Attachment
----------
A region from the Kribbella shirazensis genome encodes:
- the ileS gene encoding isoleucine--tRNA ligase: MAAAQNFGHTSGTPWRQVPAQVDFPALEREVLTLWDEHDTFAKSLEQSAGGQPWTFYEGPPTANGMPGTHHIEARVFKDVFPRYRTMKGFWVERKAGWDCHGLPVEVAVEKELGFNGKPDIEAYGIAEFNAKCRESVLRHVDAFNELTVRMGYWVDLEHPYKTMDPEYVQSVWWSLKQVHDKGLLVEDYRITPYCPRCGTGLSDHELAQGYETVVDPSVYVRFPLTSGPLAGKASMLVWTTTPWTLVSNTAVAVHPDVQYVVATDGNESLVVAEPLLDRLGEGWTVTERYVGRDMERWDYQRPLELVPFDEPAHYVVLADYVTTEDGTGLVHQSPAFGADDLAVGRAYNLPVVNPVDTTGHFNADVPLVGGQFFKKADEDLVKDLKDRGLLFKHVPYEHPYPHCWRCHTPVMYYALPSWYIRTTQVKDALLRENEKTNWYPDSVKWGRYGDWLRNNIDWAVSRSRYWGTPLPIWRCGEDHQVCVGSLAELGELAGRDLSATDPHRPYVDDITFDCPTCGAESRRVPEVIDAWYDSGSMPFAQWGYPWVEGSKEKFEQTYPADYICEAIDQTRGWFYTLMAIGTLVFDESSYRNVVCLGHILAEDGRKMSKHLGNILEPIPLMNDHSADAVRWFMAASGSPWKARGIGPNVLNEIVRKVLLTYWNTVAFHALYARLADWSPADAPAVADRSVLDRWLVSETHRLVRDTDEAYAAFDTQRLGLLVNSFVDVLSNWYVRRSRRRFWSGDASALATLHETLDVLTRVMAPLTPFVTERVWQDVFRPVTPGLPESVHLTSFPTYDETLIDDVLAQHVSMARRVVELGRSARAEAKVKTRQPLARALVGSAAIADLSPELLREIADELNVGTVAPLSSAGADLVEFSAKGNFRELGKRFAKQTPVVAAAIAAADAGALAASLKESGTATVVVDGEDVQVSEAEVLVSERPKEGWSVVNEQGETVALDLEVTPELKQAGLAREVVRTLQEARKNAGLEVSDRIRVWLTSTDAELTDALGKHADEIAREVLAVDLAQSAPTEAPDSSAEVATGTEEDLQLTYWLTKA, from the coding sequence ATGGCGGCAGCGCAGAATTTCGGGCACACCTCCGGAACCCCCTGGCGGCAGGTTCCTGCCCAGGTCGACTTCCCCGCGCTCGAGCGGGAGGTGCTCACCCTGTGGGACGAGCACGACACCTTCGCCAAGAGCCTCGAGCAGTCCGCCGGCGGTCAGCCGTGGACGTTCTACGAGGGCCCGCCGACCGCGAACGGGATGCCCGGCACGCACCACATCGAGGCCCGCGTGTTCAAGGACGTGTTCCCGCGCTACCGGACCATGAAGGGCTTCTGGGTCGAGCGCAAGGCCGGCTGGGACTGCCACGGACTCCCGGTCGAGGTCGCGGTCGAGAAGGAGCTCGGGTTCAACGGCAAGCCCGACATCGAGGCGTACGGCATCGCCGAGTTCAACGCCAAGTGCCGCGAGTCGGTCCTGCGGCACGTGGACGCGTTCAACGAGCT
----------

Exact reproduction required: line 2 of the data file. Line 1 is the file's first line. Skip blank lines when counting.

- the ileS gene encoding isoleucine--tRNA ligase: MAAAQNFGHTSGTPWRQVPAQVDFPALEREVLTLWDEHDTFAKSLEQSAGGQPWTFYEGPPTANGMPGTHHIEARVFKDVFPRYRTMKGFWVERKAGWDCHGLPVEVAVEKELGFNGKPDIEAYGIAEFNAKCRESVLRHVDAFNELTVRMGYWVDLEHPYKTMDPEYVQSVWWSLKQVHDKGLLVEDYRITPYCPRCGTGLSDHELAQGYETVVDPSVYVRFPLTSGPLAGKASMLVWTTTPWTLVSNTAVAVHPDVQYVVATDGNESLVVAEPLLDRLGEGWTVTERYVGRDMERWDYQRPLELVPFDEPAHYVVLADYVTTEDGTGLVHQSPAFGADDLAVGRAYNLPVVNPVDTTGHFNADVPLVGGQFFKKADEDLVKDLKDRGLLFKHVPYEHPYPHCWRCHTPVMYYALPSWYIRTTQVKDALLRENEKTNWYPDSVKWGRYGDWLRNNIDWAVSRSRYWGTPLPIWRCGEDHQVCVGSLAELGELAGRDLSATDPHRPYVDDITFDCPTCGAESRRVPEVIDAWYDSGSMPFAQWGYPWVEGSKEKFEQTYPADYICEAIDQTRGWFYTLMAIGTLVFDESSYRNVVCLGHILAEDGRKMSKHLGNILEPIPLMNDHSADAVRWFMAASGSPWKARGIGPNVLNEIVRKVLLTYWNTVAFHALYARLADWSPADAPAVADRSVLDRWLVSETHRLVRDTDEAYAAFDTQRLGLLVNSFVDVLSNWYVRRSRRRFWSGDASALATLHETLDVLTRVMAPLTPFVTERVWQDVFRPVTPGLPESVHLTSFPTYDETLIDDVLAQHVSMARRVVELGRSARAEAKVKTRQPLARALVGSAAIADLSPELLREIADELNVGTVAPLSSAGADLVEFSAKGNFRELGKRFAKQTPVVAAAIAAADAGALAASLKESGTATVVVDGEDVQVSEAEVLVSERPKEGWSVVNEQGETVALDLEVTPELKQAGLAREVVRTLQEARKNAGLEVSDRIRVWLTSTDAELTDALGKHADEIAREVLAVDLAQSAPTEAPDSSAEVATGTEEDLQLTYWLTKA, from the coding sequence ATGGCGGCAGCGCAGAATTTCGGGCACACCTCCGGAACCCCCTGGCGGCAGGTTCCTGCCCAGGTCGACTTCCCCGCGCTCGAGCGGGAGGTGCTCACCCTGTGGGACGAGCACGACACCTTCGCCAAGAGCCTCGAGCAGTCCGCCGGCGGTCAGCCGTGGACGTTCTACGAGGGCCCGCCGACCGCGAACGGGATGCCCGGCACGCACCACATCGAGGCCCGCGTGTTCAAGGACGTGTTCCCGCGCTACCGGACCATGAAGGGCTTCTGGGTCGAGCGCAAGGCCGGCTGGGACTGCCACGGACTCCCGGTCGAGGTCGCGGTCGAGAAGGAGCTCGGGTTCAACGGCAAGCCCGACATCGAGGCGTACGGCATCGCCGAGTTCAACGCCAAGTGCCGCGAGTCGGTCCTGCGGCACGTGGACGCGTTCAACGAGCT